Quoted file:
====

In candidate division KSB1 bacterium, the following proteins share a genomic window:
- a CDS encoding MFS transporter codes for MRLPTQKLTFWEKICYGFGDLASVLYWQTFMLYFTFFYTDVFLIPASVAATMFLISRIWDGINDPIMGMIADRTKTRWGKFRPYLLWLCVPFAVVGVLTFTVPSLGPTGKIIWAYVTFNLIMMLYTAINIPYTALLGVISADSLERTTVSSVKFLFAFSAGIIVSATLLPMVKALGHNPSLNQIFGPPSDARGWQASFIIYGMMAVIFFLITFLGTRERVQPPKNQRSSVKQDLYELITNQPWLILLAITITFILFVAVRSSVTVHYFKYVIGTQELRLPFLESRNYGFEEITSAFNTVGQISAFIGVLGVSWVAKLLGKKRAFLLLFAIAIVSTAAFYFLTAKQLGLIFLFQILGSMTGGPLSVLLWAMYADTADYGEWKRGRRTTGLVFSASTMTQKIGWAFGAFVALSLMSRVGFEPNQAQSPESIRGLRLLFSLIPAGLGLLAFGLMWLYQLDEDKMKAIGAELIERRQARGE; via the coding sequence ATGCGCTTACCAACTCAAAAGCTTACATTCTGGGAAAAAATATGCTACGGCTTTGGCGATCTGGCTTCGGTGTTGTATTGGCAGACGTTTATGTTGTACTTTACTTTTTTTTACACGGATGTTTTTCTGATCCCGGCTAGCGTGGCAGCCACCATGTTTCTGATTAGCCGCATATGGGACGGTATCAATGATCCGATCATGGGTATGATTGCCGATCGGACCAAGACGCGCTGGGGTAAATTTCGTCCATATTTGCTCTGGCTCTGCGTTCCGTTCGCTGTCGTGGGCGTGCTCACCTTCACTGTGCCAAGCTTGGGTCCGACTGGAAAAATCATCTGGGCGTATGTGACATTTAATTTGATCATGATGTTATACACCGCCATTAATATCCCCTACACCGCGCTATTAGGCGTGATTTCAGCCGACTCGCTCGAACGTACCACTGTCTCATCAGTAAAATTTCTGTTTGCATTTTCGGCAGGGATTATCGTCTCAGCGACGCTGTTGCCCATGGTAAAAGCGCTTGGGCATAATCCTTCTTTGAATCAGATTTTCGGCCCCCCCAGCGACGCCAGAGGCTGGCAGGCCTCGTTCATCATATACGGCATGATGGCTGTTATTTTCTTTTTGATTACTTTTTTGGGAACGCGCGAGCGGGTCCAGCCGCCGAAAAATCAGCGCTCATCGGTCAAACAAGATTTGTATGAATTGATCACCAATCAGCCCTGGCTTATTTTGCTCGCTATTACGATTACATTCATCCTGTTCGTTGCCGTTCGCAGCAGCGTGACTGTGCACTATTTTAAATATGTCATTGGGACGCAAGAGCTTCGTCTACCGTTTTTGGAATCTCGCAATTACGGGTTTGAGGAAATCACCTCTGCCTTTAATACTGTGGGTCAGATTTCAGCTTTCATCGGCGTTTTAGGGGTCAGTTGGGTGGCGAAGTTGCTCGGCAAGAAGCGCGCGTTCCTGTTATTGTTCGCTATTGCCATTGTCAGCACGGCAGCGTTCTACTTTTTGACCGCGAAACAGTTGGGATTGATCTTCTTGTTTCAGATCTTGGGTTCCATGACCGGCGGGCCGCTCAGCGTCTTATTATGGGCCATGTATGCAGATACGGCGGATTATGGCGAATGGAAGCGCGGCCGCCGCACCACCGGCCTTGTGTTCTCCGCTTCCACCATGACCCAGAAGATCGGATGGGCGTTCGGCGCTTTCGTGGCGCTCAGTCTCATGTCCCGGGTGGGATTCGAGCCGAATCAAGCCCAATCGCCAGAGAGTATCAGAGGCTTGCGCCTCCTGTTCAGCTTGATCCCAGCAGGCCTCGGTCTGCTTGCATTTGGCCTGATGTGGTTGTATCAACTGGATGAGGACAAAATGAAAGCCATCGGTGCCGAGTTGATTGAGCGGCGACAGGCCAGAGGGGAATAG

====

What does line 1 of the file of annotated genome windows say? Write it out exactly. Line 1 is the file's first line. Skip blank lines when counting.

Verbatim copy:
In candidate division KSB1 bacterium, the following proteins share a genomic window: